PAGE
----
Wherein night comes to Lagash for the first time in centuries. (Do I really need to recite the plot?)

OK, here we have the big “N.” Asimov was always befuddled by this story’s enormous success, and I must confess to sharing his befuddlement. It’s among his most popular stories, it’s been turned into a so-so novel (see Nightfall) and a horrible movie, it’s been satirized in a Maureen Birnbaum story, it was voted the best sf story of all time in more than one poll—but it’s far from Asimov’s best. Sure, it’s his best prior to about 1945 (which isn’t saying much), and one of his better stories of his career—but I would rate quite a bit higher—"The Mule,” “The Search by the Foundation,” “The Last Question,” "The Ugly Little Boy,” "The Dead Past,” "Evidence,” "The Bicentennial Man” to name a few off the top of my head.

The big problem here is not that the basic idea is uninteresting (it’s fascinating), that the characters are unmemorable (they’re not), or that the plot doesn’t make sense (it’s very tight). The astronomy of the story is a bit hard to swallow, to be sure—but the main problem here is that Asimov is still in the first five years of his writing career and his style is still very heavily “pulp.” That’s enough of a flaw in my estimation to seriously mar the story. And I have to admit that Asimov is write in his assessment that the insert John Campbell made towards the end of the story is glaring and unnecessary. (Not to mention the fact that the using numbers for last names has always struck me as weird and a little too "science fiction-y".)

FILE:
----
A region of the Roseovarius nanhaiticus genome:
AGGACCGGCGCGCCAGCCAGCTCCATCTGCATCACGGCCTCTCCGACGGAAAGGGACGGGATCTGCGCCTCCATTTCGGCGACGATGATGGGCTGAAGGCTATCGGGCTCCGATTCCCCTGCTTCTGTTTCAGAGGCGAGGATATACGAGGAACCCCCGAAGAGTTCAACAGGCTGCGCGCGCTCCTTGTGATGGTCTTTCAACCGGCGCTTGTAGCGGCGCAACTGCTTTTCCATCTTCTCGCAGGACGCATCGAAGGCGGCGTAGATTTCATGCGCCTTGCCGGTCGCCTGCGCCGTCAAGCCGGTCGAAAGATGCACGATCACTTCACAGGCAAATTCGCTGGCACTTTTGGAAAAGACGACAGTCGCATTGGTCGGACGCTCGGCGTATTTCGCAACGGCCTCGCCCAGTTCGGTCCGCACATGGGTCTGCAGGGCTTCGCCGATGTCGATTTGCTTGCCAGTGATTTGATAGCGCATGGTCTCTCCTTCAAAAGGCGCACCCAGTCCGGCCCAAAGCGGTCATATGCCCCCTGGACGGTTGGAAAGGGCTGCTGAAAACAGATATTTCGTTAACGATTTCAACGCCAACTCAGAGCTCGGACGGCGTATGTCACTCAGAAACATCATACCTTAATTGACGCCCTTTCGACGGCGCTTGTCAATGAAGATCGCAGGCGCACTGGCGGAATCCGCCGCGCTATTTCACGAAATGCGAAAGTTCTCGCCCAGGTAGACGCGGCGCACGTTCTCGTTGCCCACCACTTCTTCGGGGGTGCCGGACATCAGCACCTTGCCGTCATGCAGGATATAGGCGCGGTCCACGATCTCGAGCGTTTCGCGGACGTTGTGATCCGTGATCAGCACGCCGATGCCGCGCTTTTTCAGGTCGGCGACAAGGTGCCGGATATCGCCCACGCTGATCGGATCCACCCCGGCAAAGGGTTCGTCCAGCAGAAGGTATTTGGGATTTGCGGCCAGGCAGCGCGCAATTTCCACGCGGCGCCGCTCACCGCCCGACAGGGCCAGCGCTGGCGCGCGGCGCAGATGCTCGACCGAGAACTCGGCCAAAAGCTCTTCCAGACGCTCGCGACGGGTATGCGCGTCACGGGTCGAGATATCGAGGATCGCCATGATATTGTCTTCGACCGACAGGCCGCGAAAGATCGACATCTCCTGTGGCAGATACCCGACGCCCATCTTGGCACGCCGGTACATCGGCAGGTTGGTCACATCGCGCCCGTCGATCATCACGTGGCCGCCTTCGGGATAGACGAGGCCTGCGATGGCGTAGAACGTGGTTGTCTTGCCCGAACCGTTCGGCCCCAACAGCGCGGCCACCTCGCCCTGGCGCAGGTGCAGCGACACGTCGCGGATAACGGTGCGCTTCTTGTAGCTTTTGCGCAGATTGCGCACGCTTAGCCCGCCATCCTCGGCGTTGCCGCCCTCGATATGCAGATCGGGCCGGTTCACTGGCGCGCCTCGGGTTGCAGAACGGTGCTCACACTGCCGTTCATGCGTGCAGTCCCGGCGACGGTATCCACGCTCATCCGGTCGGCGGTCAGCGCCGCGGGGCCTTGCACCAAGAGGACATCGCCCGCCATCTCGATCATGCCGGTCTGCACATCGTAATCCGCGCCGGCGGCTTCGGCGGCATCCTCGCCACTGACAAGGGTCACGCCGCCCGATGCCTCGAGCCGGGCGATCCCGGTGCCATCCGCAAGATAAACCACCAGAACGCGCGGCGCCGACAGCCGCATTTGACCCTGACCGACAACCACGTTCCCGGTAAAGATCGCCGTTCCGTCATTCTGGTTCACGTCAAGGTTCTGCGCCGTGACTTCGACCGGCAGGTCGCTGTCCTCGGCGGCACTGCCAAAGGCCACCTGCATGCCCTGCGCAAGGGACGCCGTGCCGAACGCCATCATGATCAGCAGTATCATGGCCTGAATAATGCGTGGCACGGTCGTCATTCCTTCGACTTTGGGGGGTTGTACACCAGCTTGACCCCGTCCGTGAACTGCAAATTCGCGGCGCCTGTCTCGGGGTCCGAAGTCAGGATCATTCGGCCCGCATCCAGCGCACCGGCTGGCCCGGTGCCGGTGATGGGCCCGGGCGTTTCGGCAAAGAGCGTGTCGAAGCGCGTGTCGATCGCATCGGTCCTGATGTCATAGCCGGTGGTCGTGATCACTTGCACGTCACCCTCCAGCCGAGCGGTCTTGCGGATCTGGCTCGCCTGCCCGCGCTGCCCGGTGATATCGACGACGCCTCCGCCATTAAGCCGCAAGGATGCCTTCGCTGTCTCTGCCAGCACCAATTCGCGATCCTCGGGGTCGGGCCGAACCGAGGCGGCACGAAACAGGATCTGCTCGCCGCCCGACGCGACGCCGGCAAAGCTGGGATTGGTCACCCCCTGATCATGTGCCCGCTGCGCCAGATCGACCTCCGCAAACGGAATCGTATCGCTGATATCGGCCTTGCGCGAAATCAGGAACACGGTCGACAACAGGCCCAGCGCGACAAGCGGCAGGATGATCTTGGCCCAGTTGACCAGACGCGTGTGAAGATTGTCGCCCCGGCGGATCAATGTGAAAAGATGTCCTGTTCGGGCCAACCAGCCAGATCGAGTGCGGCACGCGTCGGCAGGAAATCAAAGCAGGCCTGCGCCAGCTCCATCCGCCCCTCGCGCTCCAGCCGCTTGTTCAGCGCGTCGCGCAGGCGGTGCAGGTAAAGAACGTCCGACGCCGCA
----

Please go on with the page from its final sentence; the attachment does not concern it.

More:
But it is a terrific tale, definitely high in the rankings of Asimov’s writings, and (of course) a must-read for any sf fan.

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